trophic


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trophic

 [trof´ik]
pertaining to nutrition.

troph·ic

(trof'ik, trō'fik),
1. Relating to or dependent on nutrition.
2. Resulting from interruption of nerve supply.
[G. trophē, nourishment]

trophic

(trŏf′ĭk, trō′fĭk)
adj.
1. Of or relating to nutrition.
2. Ecology Of or involving the feeding habits or relationships of different organisms in a food chain or food web.

troph·ic

(trō'fik)
1. Relating to or dependent on nutrition.
2. Resulting from interruption of nerve supply.
[G. trophē, nourishment]

trophic

of or relating to nutrition. see FOOD CHAIN. see TROPHIC LEVEL.

troph·ic

(trō'fik)
1. Relating to or dependent on nutrition.
2. Resulting from interruption of nerve supply.
[G. trophē, nourishment]
References in periodicals archive ?
Several factors contribute to the impact of macrophytes in trophic cascades (Jeppesen et al., 2005), which affect greatly aquatic food webs through physical, chemical and biological mechanisms (Canfield et al., 1984; Carpenter and Lodge, 1986; Dent et al., 2002).
Certain trophic cascades can begin with a predator or an infectious agent.
Various species from multiple trophic levels such as inorganic nutrient absorber and organic-extractive organisms have been considered as the candidate organisms to be co-cultured with targeted species (Table 1).
Therefore, the study aimed at: 1) estimating the relative contribution of the different basal carbon sources to the diet of primary consumer fish species, and 2) determining the trophic position of the dominant fishes from each guild (herbivores, detritivores, invertivores and piscivores).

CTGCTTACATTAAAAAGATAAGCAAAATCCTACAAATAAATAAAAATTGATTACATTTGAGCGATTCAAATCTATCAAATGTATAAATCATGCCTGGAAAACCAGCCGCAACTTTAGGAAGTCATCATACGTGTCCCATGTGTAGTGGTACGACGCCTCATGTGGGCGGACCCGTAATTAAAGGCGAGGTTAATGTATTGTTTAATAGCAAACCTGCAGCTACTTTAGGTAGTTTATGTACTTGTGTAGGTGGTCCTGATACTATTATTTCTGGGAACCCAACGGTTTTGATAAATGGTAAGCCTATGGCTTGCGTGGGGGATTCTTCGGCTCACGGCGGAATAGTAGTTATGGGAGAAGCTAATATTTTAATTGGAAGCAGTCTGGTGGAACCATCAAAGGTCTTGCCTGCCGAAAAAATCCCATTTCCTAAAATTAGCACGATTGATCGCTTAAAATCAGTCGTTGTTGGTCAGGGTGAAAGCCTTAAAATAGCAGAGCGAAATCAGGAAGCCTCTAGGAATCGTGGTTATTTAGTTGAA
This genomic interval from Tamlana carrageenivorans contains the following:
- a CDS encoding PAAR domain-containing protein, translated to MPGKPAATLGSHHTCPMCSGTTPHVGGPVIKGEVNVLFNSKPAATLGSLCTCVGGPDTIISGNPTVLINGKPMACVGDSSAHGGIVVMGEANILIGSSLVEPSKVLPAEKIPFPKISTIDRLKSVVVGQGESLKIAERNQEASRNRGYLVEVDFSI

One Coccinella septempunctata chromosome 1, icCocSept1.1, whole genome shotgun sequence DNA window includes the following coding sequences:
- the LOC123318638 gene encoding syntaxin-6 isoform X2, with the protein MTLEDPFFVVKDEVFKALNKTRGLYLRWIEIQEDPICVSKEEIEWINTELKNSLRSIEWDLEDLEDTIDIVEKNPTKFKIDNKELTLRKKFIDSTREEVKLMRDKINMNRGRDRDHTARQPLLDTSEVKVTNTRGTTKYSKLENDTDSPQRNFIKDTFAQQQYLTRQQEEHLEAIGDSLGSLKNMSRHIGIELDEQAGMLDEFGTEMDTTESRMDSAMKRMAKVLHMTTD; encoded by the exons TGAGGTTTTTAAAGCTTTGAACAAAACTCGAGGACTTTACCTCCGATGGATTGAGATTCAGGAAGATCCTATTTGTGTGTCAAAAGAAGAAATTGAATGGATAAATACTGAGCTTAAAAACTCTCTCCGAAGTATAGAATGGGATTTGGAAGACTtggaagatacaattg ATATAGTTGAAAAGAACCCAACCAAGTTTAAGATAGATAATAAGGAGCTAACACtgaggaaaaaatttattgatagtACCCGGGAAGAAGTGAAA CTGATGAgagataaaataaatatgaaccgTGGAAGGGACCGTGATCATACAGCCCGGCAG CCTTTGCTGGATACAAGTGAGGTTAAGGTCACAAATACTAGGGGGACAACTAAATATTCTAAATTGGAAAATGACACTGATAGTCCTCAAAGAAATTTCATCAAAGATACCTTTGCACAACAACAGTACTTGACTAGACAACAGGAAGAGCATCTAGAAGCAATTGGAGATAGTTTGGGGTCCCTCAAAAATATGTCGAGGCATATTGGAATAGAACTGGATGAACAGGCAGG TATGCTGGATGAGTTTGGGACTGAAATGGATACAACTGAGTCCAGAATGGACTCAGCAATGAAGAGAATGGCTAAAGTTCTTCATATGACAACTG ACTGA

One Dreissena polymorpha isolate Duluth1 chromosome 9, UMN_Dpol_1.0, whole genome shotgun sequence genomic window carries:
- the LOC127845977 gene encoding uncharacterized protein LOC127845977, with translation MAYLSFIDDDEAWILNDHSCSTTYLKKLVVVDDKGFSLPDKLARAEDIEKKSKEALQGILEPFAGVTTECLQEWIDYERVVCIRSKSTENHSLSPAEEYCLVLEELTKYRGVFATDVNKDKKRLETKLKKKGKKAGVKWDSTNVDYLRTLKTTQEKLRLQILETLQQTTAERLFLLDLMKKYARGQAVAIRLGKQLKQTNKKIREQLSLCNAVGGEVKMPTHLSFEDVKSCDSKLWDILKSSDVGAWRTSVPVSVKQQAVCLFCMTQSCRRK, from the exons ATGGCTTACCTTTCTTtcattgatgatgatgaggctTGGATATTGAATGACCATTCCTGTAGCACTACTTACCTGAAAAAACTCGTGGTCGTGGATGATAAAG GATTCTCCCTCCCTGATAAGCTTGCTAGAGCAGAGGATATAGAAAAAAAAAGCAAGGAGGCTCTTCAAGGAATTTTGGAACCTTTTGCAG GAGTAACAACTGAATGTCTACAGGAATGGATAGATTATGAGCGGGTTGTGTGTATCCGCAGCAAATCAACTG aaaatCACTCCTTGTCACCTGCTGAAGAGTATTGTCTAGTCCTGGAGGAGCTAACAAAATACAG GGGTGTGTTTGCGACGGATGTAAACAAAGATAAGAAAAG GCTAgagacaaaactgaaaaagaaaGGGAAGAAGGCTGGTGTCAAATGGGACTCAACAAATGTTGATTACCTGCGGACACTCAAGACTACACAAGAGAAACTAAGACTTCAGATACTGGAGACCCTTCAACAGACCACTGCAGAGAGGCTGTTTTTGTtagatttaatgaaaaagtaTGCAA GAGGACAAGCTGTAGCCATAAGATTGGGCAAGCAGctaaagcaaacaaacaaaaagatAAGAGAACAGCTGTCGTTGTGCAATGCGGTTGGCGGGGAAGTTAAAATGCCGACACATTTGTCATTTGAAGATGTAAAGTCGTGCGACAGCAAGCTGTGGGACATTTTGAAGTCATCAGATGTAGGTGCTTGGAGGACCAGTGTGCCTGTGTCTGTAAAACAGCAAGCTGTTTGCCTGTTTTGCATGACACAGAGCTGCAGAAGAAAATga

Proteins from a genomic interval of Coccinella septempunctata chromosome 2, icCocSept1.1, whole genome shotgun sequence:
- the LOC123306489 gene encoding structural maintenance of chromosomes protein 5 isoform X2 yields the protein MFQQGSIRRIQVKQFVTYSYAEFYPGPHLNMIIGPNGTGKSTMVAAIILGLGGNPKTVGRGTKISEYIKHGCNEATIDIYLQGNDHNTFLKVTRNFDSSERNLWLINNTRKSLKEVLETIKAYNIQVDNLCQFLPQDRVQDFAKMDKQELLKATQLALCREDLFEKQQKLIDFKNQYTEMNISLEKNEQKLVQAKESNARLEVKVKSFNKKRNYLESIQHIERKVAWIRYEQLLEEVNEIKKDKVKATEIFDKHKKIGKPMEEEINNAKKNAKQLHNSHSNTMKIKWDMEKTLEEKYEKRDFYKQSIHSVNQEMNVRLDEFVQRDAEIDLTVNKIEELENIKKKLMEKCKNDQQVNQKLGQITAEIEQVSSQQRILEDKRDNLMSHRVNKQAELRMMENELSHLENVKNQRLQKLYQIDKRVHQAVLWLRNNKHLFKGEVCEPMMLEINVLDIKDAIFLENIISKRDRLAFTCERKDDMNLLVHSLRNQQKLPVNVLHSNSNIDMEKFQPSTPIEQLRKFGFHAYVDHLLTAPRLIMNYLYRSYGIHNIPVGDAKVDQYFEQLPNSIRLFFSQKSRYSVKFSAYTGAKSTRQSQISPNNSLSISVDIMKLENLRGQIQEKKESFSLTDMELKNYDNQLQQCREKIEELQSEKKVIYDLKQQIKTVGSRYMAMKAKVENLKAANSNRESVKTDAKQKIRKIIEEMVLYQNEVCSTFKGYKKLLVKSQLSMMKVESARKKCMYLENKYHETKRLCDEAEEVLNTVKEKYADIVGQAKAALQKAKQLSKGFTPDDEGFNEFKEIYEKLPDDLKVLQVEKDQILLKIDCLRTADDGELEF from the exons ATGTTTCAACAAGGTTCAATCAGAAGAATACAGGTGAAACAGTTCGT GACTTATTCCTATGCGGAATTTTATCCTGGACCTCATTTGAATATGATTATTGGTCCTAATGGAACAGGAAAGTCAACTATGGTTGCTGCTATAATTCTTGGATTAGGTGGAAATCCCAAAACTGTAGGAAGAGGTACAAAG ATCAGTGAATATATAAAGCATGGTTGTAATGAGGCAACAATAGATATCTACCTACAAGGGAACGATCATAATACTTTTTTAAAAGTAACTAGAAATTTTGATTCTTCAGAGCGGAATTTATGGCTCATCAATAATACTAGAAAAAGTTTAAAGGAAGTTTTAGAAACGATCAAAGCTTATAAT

We calculated trophic position on the basis of %IRI values of the prey species presented in the stomach content.
This report suggests caution in generalizing to other situations with differing arrangements of trophic levels and food streams.
Further, patterns of variation in metabolic efficiencies between modes (endothermy and ectothermy) have been considered in the context of the trophic structure of ecological networks (e.g, Riede et al., 2011; Moore and de Ruiter, 2012).
In order to characterize the trophic groups, a Principal Coordinate Analysis (PCoA; Legendre & Legendre, 1998) was applied to the matrix of percentage volume of food resources using the Bray-Curtis distance to visualize the distribution of species according to the consumed food resources using the axes with higher eigenvalues.
Nitrogen isotope ratios become enriched at successive trophic levels, thereby allowing estimates of the consumer's trophic position.
The analysis is based on a comparison between samples collected at the mouth and on the border of the lake, by examining the abundance of species, the mean sizes or size distributions, as well as more global indicators such as the slope of the size spectrum, trophic levels, and diversity indices.